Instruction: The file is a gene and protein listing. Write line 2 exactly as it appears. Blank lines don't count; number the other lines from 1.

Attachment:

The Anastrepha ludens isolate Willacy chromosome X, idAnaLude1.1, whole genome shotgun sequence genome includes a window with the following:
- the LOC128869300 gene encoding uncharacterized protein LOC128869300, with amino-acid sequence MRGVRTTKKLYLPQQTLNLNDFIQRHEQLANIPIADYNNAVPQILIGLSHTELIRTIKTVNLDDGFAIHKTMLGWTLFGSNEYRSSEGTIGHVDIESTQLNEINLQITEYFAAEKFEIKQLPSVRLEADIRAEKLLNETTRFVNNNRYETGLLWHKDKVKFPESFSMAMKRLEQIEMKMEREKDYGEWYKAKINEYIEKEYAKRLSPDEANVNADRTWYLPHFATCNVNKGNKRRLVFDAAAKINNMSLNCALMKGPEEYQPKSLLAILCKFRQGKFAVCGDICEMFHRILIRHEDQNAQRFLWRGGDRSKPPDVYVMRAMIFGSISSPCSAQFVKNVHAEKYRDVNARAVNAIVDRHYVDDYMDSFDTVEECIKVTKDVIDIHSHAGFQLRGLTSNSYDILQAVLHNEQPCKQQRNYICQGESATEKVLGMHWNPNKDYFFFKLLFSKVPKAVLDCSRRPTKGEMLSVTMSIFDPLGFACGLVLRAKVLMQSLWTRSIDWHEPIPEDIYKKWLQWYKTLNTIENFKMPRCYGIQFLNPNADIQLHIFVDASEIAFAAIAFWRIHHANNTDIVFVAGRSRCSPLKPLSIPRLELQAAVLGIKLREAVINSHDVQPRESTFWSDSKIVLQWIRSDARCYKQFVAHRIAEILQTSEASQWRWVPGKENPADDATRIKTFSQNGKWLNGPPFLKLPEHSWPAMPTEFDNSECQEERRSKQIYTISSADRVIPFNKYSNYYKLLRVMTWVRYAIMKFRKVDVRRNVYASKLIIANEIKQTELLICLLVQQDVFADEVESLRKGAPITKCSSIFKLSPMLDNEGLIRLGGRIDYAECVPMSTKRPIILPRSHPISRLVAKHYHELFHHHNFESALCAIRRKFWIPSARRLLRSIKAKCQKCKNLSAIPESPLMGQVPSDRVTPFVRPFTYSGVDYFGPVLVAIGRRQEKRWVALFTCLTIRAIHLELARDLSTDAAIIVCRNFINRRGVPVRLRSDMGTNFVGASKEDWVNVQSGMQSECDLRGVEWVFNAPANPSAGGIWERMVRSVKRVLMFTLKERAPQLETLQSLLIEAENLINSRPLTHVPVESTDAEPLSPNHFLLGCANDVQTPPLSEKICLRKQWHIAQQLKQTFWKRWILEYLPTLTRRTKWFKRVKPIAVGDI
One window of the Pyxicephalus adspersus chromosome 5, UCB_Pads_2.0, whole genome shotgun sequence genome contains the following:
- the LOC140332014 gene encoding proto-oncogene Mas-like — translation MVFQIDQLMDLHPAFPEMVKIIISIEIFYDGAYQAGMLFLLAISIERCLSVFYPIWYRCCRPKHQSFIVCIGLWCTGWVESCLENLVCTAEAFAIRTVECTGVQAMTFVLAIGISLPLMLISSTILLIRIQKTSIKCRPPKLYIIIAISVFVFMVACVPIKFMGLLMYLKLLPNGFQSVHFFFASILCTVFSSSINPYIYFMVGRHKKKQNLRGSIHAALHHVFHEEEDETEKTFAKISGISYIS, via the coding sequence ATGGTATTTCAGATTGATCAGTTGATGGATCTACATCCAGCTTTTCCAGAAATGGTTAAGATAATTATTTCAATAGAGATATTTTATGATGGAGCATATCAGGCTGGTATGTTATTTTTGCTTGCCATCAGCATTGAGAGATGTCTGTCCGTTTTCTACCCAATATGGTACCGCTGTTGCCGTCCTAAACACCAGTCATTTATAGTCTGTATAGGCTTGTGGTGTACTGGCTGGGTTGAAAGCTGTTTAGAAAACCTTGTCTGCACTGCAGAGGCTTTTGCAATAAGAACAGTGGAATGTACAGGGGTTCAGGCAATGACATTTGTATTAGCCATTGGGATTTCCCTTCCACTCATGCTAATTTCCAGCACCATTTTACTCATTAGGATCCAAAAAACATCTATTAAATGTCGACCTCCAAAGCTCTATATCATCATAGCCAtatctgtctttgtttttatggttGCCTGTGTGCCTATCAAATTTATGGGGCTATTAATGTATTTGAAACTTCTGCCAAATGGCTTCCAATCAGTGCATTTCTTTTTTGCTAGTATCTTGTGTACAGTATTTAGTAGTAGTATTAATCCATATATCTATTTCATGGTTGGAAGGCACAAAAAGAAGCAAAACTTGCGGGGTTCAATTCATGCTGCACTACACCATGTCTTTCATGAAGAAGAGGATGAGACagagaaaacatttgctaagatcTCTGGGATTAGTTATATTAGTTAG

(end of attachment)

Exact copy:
- the LOC128869300 gene encoding uncharacterized protein LOC128869300, with amino-acid sequence MRGVRTTKKLYLPQQTLNLNDFIQRHEQLANIPIADYNNAVPQILIGLSHTELIRTIKTVNLDDGFAIHKTMLGWTLFGSNEYRSSEGTIGHVDIESTQLNEINLQITEYFAAEKFEIKQLPSVRLEADIRAEKLLNETTRFVNNNRYETGLLWHKDKVKFPESFSMAMKRLEQIEMKMEREKDYGEWYKAKINEYIEKEYAKRLSPDEANVNADRTWYLPHFATCNVNKGNKRRLVFDAAAKINNMSLNCALMKGPEEYQPKSLLAILCKFRQGKFAVCGDICEMFHRILIRHEDQNAQRFLWRGGDRSKPPDVYVMRAMIFGSISSPCSAQFVKNVHAEKYRDVNARAVNAIVDRHYVDDYMDSFDTVEECIKVTKDVIDIHSHAGFQLRGLTSNSYDILQAVLHNEQPCKQQRNYICQGESATEKVLGMHWNPNKDYFFFKLLFSKVPKAVLDCSRRPTKGEMLSVTMSIFDPLGFACGLVLRAKVLMQSLWTRSIDWHEPIPEDIYKKWLQWYKTLNTIENFKMPRCYGIQFLNPNADIQLHIFVDASEIAFAAIAFWRIHHANNTDIVFVAGRSRCSPLKPLSIPRLELQAAVLGIKLREAVINSHDVQPRESTFWSDSKIVLQWIRSDARCYKQFVAHRIAEILQTSEASQWRWVPGKENPADDATRIKTFSQNGKWLNGPPFLKLPEHSWPAMPTEFDNSECQEERRSKQIYTISSADRVIPFNKYSNYYKLLRVMTWVRYAIMKFRKVDVRRNVYASKLIIANEIKQTELLICLLVQQDVFADEVESLRKGAPITKCSSIFKLSPMLDNEGLIRLGGRIDYAECVPMSTKRPIILPRSHPISRLVAKHYHELFHHHNFESALCAIRRKFWIPSARRLLRSIKAKCQKCKNLSAIPESPLMGQVPSDRVTPFVRPFTYSGVDYFGPVLVAIGRRQEKRWVALFTCLTIRAIHLELARDLSTDAAIIVCRNFINRRGVPVRLRSDMGTNFVGASKEDWVNVQSGMQSECDLRGVEWVFNAPANPSAGGIWERMVRSVKRVLMFTLKERAPQLETLQSLLIEAENLINSRPLTHVPVESTDAEPLSPNHFLLGCANDVQTPPLSEKICLRKQWHIAQQLKQTFWKRWILEYLPTLTRRTKWFKRVKPIAVGDI